I told myself I wasn’t going to write about Star Wars: The Last Jedi. Enough blood and ink and emotion has already been spilled by histrionic reviewers and fans who either loved or despised the movie.
And honestly, it ranks pretty high on the “Things That Don’t Matter All That Much” list, alongside the Cleveland Browns, Hootie and the Blowfish, and the fact that U2 is hugely overrated.
But as a lifelong Star Wars fan who knows an unhealthy amount of Star Wars trivia, it does matter to me. And after seeing the movie for a second time last night, I really wanted to write something, even if it’s only for myself. Lest you forget, I’m a millennial blogger with an opinion, which means I’m contractually obligated to share it.
So here I am, a 35 year-old man writing about laser swords and Wookies. My mom would be proud.
If you would rather receive a roundhouse kick in the throat than read about Star Wars, I get it. This isn’t the post you’re looking for. Move along. But for the rest of you, you’re welcome/I’m sorry.
At The Heart Are Characters With Heart
Ultimately, Star Wars has always been about the characters. Yes, it’s about the Rebellion and Jedi and good versus evil. But it’s more than that. It’s about the people who make up the Rebels and the Sith and the bluish, hovering, semi-dead Jedi.
At the outset, all the characters had heart. Even when Luke was a young whippersnapper complaining about not being able to go to Toshi Station to get power converters, he deeply cared about the Rebellion. There wasn’t much question that he was a good guy, and when his aunt and uncle were killed, he was all in on being a Jedi and fighting the Empire.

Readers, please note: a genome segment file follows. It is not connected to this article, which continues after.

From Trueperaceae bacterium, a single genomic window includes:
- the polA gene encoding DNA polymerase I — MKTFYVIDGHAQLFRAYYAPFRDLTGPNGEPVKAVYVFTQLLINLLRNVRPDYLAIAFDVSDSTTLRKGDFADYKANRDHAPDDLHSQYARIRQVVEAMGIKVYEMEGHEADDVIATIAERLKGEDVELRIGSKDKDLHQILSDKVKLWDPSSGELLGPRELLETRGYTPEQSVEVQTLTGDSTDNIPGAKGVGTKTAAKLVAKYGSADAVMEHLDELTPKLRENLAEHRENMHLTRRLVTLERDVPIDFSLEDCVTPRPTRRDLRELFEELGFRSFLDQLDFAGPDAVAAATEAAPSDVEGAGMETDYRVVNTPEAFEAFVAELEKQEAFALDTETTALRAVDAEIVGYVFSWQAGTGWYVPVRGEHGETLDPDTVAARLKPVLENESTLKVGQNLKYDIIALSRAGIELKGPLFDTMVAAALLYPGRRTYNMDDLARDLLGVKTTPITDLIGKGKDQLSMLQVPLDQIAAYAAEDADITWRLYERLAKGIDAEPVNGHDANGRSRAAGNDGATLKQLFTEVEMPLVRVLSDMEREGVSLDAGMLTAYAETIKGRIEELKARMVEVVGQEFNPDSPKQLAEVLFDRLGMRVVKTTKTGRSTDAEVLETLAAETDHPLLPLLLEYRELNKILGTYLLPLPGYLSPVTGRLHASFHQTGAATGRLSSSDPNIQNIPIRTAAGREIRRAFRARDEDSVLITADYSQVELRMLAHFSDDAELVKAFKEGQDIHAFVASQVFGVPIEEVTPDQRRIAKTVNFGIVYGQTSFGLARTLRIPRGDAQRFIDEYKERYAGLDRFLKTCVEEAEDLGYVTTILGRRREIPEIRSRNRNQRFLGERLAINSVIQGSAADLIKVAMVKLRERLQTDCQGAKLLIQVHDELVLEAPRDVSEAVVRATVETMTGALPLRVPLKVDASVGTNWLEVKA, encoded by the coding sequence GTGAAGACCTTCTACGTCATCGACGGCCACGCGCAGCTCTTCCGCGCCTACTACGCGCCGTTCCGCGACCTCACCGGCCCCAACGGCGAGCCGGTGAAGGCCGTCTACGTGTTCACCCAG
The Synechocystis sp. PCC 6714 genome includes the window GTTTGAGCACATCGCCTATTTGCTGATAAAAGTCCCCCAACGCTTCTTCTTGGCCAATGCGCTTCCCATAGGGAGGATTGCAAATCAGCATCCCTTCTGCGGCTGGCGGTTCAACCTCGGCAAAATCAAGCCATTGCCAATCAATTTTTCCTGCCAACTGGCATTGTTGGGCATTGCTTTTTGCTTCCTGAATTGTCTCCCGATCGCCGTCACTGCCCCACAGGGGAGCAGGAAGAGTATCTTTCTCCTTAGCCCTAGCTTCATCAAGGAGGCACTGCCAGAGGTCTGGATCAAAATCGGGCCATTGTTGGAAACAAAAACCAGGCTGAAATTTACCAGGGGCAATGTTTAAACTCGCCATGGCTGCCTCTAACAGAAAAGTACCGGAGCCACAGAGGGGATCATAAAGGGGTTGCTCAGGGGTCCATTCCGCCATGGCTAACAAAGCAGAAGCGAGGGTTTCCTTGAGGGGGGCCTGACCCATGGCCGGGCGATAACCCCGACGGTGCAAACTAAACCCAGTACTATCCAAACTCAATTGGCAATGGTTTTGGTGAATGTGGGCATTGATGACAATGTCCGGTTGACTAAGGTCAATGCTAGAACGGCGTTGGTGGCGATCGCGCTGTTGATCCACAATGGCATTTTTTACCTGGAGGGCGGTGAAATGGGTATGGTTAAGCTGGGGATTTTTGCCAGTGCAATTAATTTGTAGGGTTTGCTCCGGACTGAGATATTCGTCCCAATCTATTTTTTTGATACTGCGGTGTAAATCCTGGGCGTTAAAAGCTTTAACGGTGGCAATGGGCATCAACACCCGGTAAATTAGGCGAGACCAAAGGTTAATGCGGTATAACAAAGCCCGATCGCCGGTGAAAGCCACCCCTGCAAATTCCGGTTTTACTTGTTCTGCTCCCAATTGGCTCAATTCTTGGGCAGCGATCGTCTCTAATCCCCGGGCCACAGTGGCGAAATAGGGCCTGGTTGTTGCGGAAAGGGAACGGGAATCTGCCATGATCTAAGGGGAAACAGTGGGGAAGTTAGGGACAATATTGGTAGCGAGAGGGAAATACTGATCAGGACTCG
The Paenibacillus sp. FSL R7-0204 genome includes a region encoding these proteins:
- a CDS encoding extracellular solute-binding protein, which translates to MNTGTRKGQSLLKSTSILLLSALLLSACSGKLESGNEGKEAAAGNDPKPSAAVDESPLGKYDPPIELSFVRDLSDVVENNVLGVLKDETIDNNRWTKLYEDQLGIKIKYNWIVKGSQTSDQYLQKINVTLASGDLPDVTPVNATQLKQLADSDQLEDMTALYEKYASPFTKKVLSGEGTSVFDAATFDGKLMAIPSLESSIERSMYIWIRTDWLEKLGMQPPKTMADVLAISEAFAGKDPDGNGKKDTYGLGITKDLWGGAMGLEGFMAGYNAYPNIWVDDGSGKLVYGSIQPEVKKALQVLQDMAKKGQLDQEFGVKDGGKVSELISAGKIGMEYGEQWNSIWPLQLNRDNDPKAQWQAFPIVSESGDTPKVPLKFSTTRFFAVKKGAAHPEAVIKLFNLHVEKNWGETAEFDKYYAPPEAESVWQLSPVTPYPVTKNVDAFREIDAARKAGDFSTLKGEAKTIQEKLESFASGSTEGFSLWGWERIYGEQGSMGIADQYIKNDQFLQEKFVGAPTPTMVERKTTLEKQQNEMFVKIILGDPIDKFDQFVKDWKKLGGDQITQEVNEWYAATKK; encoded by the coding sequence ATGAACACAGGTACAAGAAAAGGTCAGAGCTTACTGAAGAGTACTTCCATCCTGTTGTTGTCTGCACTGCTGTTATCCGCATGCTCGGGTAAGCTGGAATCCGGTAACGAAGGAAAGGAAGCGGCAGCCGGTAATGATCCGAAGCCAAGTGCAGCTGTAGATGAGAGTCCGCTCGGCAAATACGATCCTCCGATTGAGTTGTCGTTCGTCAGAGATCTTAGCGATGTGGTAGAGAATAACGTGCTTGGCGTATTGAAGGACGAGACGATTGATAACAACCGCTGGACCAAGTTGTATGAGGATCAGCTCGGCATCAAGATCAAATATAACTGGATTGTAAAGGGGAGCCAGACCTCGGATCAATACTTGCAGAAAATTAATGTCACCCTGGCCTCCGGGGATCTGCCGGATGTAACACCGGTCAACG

He had heart.
Han Solo was initially a heartless mercenary who only cared about money. But when it mattered, he came back and rescued Luke on the final Death Star trench run. From that point on, he was all good. Heck, he was frozen in carbonite because of his dedication to the Rebellion.
Obi-Wan, though regretting his choices regarding how he trained Vader, was not in hiding out of self-pity. He was running for his life from Vader. When he met Luke, it was game on. He confronted Vader head on and sacrificed himself so that Luke and his companions could escape the Death Star.
The good guys always risked their lives for each other. They had each other’s backs. They answered the call when danger arose and didn’t shrink back in the face of overwhelming odds. And C3PO always reminded us that the odds were terrible.
The Empire was always clearly evil. Vader was menacing and frightening. The Emperor was a sadistic monster. Stormtroopers marched in formation like Nazis and delighted in wiping out innocent planets like Alderaan.
We never had any doubt about who was good and who was evil. We never watched Star Wars movies to see finely nuanced characters battle their inner demons. Yes, there was the whole good in Vader thing in The Return of the Jedi, but that was about it.
Star Wars has always been about characters who we cared about. Characters who cared deeply, did hard things, and had a real impact on the story. They all had heart.
Characters Without Heart
My biggest disappointment with The Last Jedi (and I had a lot), was that the characters lacked heart. It was as if director/writer Rian Johnson went out of his way to say, “Everything you thought about these people is wrong. They’re not so great. They’re flawed, messed up people who happen to be fighting for the Rebellion.”
In most cases, I would be thrilled with that directing choice. Normally, I hate two-dimensional characters. I like nuanced characters who have great flaws and weaknesses. I know that life is messy and I like movies that depict those blurred lines.
But not in Star Wars. I want clearly defined characters who know what they’re about and who I can get behind 100%. I want good and evil. I want people who know what they really care about. I don’t want wishy-washy flip-floppers.
That’s what was missing in The Last Jedi. Characters with heart.